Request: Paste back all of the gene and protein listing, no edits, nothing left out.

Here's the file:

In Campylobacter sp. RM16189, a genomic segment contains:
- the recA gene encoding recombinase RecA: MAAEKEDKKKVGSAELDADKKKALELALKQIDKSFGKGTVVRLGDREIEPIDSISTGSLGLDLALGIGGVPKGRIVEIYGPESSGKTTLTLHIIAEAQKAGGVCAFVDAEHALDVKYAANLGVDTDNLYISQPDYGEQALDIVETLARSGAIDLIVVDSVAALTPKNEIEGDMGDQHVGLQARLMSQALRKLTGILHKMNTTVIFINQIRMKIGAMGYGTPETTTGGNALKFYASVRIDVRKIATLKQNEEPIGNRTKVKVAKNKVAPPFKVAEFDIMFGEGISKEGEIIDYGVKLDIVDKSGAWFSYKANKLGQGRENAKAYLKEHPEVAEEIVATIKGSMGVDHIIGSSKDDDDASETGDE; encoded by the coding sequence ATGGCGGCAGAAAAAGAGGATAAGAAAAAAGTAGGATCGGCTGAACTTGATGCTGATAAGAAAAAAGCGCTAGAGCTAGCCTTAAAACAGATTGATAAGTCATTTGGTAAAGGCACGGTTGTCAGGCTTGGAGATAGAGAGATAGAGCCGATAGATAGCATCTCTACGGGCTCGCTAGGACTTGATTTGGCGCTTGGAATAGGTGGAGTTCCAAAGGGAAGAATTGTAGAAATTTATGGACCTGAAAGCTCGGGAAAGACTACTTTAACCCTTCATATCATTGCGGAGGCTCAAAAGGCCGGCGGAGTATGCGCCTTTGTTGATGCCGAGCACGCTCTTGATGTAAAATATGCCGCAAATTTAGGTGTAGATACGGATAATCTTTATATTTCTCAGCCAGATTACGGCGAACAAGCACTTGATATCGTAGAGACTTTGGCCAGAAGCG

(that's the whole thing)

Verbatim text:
In Campylobacter sp. RM16189, a genomic segment contains:
- the recA gene encoding recombinase RecA: MAAEKEDKKKVGSAELDADKKKALELALKQIDKSFGKGTVVRLGDREIEPIDSISTGSLGLDLALGIGGVPKGRIVEIYGPESSGKTTLTLHIIAEAQKAGGVCAFVDAEHALDVKYAANLGVDTDNLYISQPDYGEQALDIVETLARSGAIDLIVVDSVAALTPKNEIEGDMGDQHVGLQARLMSQALRKLTGILHKMNTTVIFINQIRMKIGAMGYGTPETTTGGNALKFYASVRIDVRKIATLKQNEEPIGNRTKVKVAKNKVAPPFKVAEFDIMFGEGISKEGEIIDYGVKLDIVDKSGAWFSYKANKLGQGRENAKAYLKEHPEVAEEIVATIKGSMGVDHIIGSSKDDDDASETGDE; encoded by the coding sequence ATGGCGGCAGAAAAAGAGGATAAGAAAAAAGTAGGATCGGCTGAACTTGATGCTGATAAGAAAAAAGCGCTAGAGCTAGCCTTAAAACAGATTGATAAGTCATTTGGTAAAGGCACGGTTGTCAGGCTTGGAGATAGAGAGATAGAGCCGATAGATAGCATCTCTACGGGCTCGCTAGGACTTGATTTGGCGCTTGGAATAGGTGGAGTTCCAAAGGGAAGAATTGTAGAAATTTATGGACCTGAAAGCTCGGGAAAGACTACTTTAACCCTTCATATCATTGCGGAGGCTCAAAAGGCCGGCGGAGTATGCGCCTTTGTTGATGCCGAGCACGCTCTTGATGTAAAATATGCCGCAAATTTAGGTGTAGATACGGATAATCTTTATATTTCTCAGCCAGATTACGGCGAACAAGCACTTGATATCGTAGAGACTTTGGCCAGAAGCG